Cold is relative. A few years ago I was guiding whitetail bowhunters in western Illinois. We had fairly normal temperatures for that time of year, mostly in the mid-40s with light winds. In my opinion, it was decent weather for early season whitetails. Two of the hunters from Florida complained about how cold it was and nearly gave up. Two of the hunters from Michigan complained about how warm it was and nearly gave up. I’m not sure anybody shot a deer that week. With the rut approaching and temperatures getting ready to drop, here are some things to consider when practicing and planning for cold weather.
Your ability to stay warm will directly influence your chances of filling a tag during cold weather.
What Can You Handle
Your ability to handle cold weather is relative to your own experience, determination and mindset. Regardless of what the thermometer reads, if you think it’s too cold, it will be. If you are not prepared to handle varied degrees of cold, you will be less effective and give up more easily. In theory we can acclimate to cold weather. It may take a few days but a person can get used to colder temperatures. Acclimation or acclimatization is the process in which an animal adjusts to a gradual change in its environment. If you plan to hunt in extreme cold, try gradually getting used to the cold for a couple days before your hunt. Take a few hikes in cold weather or get to camp a couple days early if possible. It’s sort of like getting used to altitude. For me that usually occurs by the third day of a hunt, so whenever possible I try to spend a day or 2 at higher elevation before I start chasing elk.
Everyone has a different tolerance to cold so only you can decide how cold the conditions are REALY going to be when you get in the stand.
Today’s bowhunter has little excuse in not being prepared for inclement weather. Technology is not foolproof but it can save your bacon. We use the ScoutLook Weather App and plan accordingly. Oftentimes hunters don’t take minor downward temperature fluctuations seriously which can quickly lead to trouble. Unpredicted rainfall can change the game. Or, if you experience any exertion and start to sweat while dressed in lightweight clothing, and the wind picks up or temperatures fall just a few degrees, this can result in hypothermia. Plan to always have a packable parka or some type of additional clothing just in case you are caught in this type of scenario. This includes those times when you are not far from home. If an accident prevents you from walking out of the woods at least you won’t succumb to exposure before help arrives.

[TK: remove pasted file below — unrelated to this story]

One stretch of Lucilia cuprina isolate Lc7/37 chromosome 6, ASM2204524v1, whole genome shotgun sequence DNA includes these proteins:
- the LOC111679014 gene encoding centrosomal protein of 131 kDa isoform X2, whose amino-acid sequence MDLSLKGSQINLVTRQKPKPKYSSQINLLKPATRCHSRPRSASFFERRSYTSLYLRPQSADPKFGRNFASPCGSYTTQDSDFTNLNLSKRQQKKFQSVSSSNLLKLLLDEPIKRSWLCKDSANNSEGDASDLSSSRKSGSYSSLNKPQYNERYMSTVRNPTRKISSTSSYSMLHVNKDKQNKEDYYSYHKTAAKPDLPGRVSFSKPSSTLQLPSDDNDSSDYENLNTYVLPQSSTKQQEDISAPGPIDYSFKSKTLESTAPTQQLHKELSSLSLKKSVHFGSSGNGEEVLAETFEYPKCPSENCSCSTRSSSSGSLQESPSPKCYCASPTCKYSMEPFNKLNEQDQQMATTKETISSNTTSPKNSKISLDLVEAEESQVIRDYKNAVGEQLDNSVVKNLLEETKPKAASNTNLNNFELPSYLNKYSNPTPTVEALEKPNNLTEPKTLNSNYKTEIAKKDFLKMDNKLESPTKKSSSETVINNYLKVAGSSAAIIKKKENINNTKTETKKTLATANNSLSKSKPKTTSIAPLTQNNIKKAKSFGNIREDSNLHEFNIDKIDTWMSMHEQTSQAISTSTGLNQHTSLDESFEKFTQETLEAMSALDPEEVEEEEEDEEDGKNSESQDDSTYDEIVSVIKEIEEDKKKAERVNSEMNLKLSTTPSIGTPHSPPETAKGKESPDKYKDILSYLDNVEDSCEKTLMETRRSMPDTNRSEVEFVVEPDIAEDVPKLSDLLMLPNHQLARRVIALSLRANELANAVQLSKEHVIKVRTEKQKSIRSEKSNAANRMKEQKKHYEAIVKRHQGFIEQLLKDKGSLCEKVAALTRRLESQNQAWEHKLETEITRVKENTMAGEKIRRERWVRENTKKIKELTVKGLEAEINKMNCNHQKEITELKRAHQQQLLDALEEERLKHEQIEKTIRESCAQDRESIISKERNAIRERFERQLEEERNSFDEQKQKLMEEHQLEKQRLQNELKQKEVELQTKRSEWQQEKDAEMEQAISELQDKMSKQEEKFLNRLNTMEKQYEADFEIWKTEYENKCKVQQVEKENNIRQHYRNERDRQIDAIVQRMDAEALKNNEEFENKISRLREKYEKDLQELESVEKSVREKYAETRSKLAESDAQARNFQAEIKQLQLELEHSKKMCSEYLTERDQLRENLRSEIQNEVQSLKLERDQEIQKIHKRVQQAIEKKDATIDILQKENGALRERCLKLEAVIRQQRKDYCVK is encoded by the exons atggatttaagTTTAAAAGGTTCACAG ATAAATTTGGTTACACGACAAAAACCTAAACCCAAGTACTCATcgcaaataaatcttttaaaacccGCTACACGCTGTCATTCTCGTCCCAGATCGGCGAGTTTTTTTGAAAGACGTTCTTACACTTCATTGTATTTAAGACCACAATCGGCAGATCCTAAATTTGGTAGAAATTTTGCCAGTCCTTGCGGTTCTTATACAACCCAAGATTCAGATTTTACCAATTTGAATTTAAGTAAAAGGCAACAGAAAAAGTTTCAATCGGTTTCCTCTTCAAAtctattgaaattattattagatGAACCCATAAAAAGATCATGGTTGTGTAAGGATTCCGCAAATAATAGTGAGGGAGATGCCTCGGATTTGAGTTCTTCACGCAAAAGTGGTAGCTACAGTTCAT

Layer Like An Onion
You’ve heard the phrase – location, location, location. In business the perfect location of a retail brick and mortar can boost business. Well, let’s substitute words and change the phrase to layering, layering, layering. In hunting, proper layering can improve your effectiveness. Bulk is not the key. Composition is what matters. The Field Manual for the U.S. Antarctic Program recommends dressing in layers. According to the USAP you should, “Start with polypropylene underwear, no cotton (cotton clothing gets wet and stays wet; it is dangerous in the cold).Intermediate layers should be polar fleece, down, or wool: Bibs, pants, sweaters, down vests etc. Your outermost layer should be windproof (and depending on where you’re working, waterproof).”